The early signs of lung cancer can be a new cough or change in an old cough, breathlessness, chest pain, coughing up blood, fatigue, weight-loss, wheeze and/or a hoarse voice. However, many of these symptoms are signs of other lung problems as well, and they do not necessarily mean you have lung cancer. If you have any of these symptoms and you are concerned, you should speak with your GP. Some early-stage lung cancers are diagnosed when a person has a routine test, such as a chest radiograph, for another problem and may not actually have any symptoms from the lung cancer.

A GP will help diagnose lung cancer. They may do a variety of tests to try to determine if you have lung cancer and send you to a specialist medical doctor (such as respiratory physician, thoracic surgeon or oncologist) for assessment and treatment. Your treatment will depend on the type of lung cancer, the location of the tumour and the stage of the lung cancer (progression and spread of the disease). It may include a combination of lung surgery (to remove the tumour), chemotherapy or radiotherapy. Physiotherapy is important before and after cancer treatment to help you stay fit and active.

How can physiotherapy help with lung cancer?

Physiotherapy works alongside your cancer treatment (such as surgery, chemotherapy or radiotherapy) with the aim of keeping you fit, reducing your symptoms and maximising your quality of life. A thorough physiotherapy assessment aims to identify any problems you are having and treat them accordingly. The main treatment a physiotherapist will provide is exercise prescription, which is a program of exercises and physical activities individually tailored to you. Exercise aims to help keep you physically active and strong, and counteracts the side-effects of cancer and the treatments.

When should I exercise?

People with cancer, including those with lung cancer, can be offered exercise before, during or after cancer treatment. However, it is strongly recommended that you undergo a thorough pre-exercise screening assessment to rule out any specific dangers to exercise. The assessment will also establish your baseline level of physical ability. Your physiotherapist can do this for you.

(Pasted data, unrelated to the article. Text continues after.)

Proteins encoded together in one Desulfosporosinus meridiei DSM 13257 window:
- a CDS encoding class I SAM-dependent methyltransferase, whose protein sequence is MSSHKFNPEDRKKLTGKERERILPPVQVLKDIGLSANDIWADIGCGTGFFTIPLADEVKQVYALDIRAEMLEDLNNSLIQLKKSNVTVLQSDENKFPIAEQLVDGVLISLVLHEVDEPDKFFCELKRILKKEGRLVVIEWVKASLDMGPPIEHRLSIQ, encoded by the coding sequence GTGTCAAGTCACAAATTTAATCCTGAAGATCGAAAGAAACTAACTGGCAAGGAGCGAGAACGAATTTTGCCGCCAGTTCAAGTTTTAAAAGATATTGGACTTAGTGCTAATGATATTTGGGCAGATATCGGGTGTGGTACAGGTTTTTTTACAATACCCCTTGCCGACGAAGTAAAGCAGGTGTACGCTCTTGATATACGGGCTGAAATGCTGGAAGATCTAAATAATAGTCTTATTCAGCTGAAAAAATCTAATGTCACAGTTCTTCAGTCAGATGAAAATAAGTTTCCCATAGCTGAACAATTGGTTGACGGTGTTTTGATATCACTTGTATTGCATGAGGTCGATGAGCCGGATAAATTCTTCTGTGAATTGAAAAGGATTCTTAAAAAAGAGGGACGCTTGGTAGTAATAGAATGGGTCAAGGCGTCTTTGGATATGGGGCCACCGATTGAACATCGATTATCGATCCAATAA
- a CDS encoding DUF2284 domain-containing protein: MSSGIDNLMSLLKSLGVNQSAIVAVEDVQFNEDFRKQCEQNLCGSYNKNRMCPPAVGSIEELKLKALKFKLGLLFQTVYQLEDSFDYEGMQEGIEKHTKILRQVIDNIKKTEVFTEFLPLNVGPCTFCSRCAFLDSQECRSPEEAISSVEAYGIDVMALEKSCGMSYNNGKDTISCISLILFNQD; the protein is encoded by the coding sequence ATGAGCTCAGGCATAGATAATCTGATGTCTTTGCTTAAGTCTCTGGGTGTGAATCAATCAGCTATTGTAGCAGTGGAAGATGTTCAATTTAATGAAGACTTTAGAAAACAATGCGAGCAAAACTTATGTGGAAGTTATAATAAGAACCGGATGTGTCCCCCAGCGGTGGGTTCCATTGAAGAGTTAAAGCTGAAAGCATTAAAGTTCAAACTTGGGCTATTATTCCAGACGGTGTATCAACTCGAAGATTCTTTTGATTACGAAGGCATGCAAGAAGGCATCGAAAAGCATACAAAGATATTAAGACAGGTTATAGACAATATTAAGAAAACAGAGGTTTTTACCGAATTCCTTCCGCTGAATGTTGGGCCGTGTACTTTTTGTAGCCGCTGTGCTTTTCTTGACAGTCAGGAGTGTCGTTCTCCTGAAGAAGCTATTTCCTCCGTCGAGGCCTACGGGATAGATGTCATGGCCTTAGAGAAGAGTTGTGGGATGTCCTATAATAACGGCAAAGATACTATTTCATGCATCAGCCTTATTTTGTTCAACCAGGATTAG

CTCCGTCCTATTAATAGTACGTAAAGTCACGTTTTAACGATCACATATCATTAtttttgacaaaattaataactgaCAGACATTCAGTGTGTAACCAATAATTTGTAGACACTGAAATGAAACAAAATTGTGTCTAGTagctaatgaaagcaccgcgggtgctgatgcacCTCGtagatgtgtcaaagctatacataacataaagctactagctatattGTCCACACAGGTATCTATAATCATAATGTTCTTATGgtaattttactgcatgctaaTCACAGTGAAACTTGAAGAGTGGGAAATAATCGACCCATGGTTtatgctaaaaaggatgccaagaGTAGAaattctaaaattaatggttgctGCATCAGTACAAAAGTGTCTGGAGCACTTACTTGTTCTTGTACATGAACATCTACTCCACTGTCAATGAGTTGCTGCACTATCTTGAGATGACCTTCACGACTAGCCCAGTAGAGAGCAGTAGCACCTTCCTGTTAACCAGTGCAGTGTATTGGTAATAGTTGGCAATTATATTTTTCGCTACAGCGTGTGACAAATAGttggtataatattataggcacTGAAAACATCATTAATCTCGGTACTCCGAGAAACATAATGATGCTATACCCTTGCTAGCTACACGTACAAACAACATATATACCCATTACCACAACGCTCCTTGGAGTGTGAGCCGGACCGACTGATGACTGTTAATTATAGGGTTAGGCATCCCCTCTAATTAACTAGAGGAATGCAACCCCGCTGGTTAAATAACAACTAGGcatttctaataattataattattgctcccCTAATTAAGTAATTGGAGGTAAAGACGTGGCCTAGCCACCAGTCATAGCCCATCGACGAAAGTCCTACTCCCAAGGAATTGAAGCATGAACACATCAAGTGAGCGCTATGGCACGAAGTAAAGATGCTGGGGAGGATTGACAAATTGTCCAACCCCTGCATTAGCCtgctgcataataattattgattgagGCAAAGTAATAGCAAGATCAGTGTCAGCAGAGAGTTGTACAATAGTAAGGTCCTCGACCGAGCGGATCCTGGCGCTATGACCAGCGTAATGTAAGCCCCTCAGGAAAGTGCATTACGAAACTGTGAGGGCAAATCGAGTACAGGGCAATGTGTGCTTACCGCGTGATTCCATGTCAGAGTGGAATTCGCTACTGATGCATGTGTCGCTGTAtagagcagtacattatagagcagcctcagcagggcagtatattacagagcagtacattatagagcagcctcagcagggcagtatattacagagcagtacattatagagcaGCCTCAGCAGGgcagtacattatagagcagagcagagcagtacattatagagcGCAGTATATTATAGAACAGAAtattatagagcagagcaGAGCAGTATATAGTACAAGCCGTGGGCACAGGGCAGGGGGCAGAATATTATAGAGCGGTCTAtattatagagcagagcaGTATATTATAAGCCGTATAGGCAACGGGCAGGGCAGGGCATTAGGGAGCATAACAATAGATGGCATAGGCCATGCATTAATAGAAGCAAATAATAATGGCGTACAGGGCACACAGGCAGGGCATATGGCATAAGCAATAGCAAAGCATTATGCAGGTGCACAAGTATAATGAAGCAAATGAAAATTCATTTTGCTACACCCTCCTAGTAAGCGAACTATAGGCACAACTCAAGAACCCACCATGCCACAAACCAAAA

The aim of exercise is slightly different depending on the stage of your treatment:

  • Before surgery, chemotherapy or radiotherapy, the aim is to maximise your physical fitness to help you tolerate treatment better and speed up your recovery. Exercise before surgery is often referred to as prehabilitation or prehab.
  • During chemotherapy or radiotherapy, exercise aims to keep you fit, reduce symptoms, and maximise your quality of life and psychological status.
  • After finishing surgery, chemotherapy or radiotherapy, exercise aims to restore any loss in fitness and muscle strength that occurred while having treatment, and maximise your functional abilities, psychological status and quality of life for the long-term.

How much should I exercise?

The exercise recommendations for people with cancer include 30 minutes of aerobic exercise at least five days per week. Examples of aerobic exercise are brisk walking, jogging, riding on a stationary bike or swimming. It is also recommended to do strengthening exercises 2-3 days per week to keep your muscles strong. If you have had falls or poor balance, it is also recommended that you do balance exercises. Early after lung surgery there are some restrictions on the type of exercise you can do and the amount of heavy lifting and strengthening exercises. Your physiotherapist will incorporate the best exercises for your particular situation into your exercise program

Will exercise make my disease worse?

No, exercise will not make your disease worse. When you exercise, your lungs need to work harder to deliver more oxygen to your working muscles. Therefore, you may experience increased breathlessness when exercising; however, that is a good sign and quite normal when you are exercising. The breathlessness should go back to normal as soon as you stop the exercise. However, for safety, it is recommended that you consult your physiotherapist or GP before you start exercising for the first time after being diagnosed with lung cancer.

What is pulmonary rehabilitation?